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How To Improve Your Running Time

03 October 2022

So you want to know how to run faster? Some runners simply enjoy their runs as is and have no desire to chase down a time cut. But for those of you who want to consistently beat your best, here’s a step-by-step guide on how to train and set goals when you want to improve your running time.


Goals tend to go unmet if your “why” is an unfounded, “just because.” Do you want to qualify for a certain event? Are you working your way toward breaking a 2-hour half-marathon? Are you training to tone up or lose weight and using a faster time as a marker for your progress? Are you driven to beat your best time by a little friendly competition within your running group? Training to improve your running time will take hard work and dedication, and having a goal to work toward will make it easier to stay focused not only on the everyday training rituals, but also on the final result. Make a journal entry about why you’re driven to snag a faster time on the clock and keep regular track of your progress so you can see how far you’ve come.



Sometimes it can help to set smaller stepping stones on the way to a larger goal. If your current required a lot of effort, you probably won’t break it in three weeks of training. Set yourself up for success by picking a goal race that is close enough to drum up excitement, but far enough away that your body can adapt to training. Between 12 weeks and six months is generally ideal. Then, set steps to meet along the way – improve your turnover, shave 30 seconds off your 5k time, lower your mile time, set PRs on your favorite running routes, increase your agility or your lung capacity – whatever you need to do to get to your ultimate goal.



Goals need intention and forethought. Find a structured training program to give you direction (i.e. a 4-month 10k plan). You’re going to need to add speedwork and cross-training to your existing program if you haven’t yet. You may also want to consider hiring a coach if you feel like you’ve trained as much as you can under your own knowledge. Sometimes when we plateau, all we need is someone else’s expertise or encouragement to push us to beat our best. If you’re serious about learning how to run faster, approach your PR as you would any other project or deadline, by allocating the proper time and resources to it.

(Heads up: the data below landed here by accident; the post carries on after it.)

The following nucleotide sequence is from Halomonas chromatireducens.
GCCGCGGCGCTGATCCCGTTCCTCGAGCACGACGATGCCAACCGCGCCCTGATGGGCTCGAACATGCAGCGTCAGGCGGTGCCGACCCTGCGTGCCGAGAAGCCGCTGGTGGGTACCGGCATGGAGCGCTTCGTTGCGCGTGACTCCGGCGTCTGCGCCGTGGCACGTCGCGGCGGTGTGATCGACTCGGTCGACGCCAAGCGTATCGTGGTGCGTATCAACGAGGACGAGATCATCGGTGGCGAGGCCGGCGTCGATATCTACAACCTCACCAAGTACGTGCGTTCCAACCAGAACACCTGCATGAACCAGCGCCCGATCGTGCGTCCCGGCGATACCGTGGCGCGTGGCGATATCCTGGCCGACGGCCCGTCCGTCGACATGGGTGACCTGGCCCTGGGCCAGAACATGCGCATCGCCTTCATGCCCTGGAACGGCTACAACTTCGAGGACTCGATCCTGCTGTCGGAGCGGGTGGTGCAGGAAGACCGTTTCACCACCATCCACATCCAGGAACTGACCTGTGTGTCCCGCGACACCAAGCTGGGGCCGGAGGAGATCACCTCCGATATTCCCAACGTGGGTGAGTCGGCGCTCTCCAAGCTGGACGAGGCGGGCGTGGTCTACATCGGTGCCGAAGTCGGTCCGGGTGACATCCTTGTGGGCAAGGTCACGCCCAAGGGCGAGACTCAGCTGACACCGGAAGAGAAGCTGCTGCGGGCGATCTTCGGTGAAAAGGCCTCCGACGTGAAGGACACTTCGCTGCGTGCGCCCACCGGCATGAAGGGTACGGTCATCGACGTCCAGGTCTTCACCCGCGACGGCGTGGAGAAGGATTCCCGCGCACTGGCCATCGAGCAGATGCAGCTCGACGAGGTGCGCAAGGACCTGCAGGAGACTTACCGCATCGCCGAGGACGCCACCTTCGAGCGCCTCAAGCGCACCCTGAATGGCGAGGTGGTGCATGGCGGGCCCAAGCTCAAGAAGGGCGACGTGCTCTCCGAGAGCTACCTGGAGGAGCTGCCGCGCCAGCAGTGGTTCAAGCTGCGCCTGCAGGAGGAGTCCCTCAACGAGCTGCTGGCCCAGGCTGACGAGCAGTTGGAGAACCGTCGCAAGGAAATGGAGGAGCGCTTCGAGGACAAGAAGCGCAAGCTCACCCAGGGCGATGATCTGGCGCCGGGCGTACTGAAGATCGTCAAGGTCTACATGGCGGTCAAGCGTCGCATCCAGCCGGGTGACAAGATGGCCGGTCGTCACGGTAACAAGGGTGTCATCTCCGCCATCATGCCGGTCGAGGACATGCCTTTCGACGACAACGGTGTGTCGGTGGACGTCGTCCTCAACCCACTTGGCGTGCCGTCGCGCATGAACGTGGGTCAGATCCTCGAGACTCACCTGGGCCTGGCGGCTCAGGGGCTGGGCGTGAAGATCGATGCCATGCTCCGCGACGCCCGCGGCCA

The biggest secret to improving your running time? Speedwork. Just going out and running faster or farther won’t get you to beat your personal best. Incorporating speedwork into your runs improves your turnover and response time, strengthens secondary muscles (recruiting those fast-twitch muscle fibers to work for you on distance runs), adjusts your anaerobic threshold, and gets your metabolism amped up. If you’ve never done speedwork before, start with Strides once to twice a week and gently transition to having one Fartlek workout and one run with hill repeats each week over the course of your training plan.

  • Strides: At the end of your run, find a straight stretch of road, track or a flat, level field (without any ankle-rolling holes!). Start at your normal pace then accelerate up to sprinting speed, but don’t maintain your sprint. Instead slowly decelerate back down to your jog. Your acceleration should take you approximately 20 seconds. Repeat 4-5 times.
  • Fartleks: Fartleks are a chance to get creative and have fun with sprint intervals. The interval speed and length are up to you, and so is the recovery period. Plus, you don’t have to stay on a track for them – you can do them wherever your trail takes you. Maybe you do a short burst for one, then 30 seconds later hold a zippy but sustainable pace for 90 seconds. Make sure you warm up before starting your Fartlek. Increase the speed and length of your sprint intervals over the duration of your training plan.
  • Hill Repeats: Hills force you to focus on good form. Find a hill, be it a grass park or an inclined road, that will take you 30 seconds to 1 minute to cover at an energized pace. Keep your feet underneath you, take short, quick strides, keep your chest up, and use your arms. Recover on the way back down the hill, hit the bottom and start again. Begin with just 3-4 repeats, and work your way up to 10-12.


Ready for some sports science? Your body does not adapt (i.e. learn to run faster and get fitter) during training. Your body adapts while you are resting and recovering from training. If you’re wondering how to run faster, the most important thing you can do is take care of yourself and prioritize recovery. This means eating well, maintaining a consistent sleep schedule with appropriate amounts of sleep and making stretching, recovery yoga, foam rolling, and or massage a regular part of your program. Cross-training can also help by keeping up your endurance while giving your core running muscle groups a chance to recuperate. Try swimming, power yoga, hiking or biking twice a week or a little variety in your training. When you’re trying to beat your best, these things are just as important as your running workouts.



Go into race day confident. Regardless of any rollercoasters and road bumps you may have had during training, treat race day as a clean slate. As Kara Goucher says, “Erase from your mind that your preparation must be perfect. Hard work dedication = a shot at your dreams. Keep believing.”


IMAGES: Peter Bernik, Kzenon, LuckyImages, Dudarev Mikhail, bikeriderlondon, Aliwak, Blazej Lyjak


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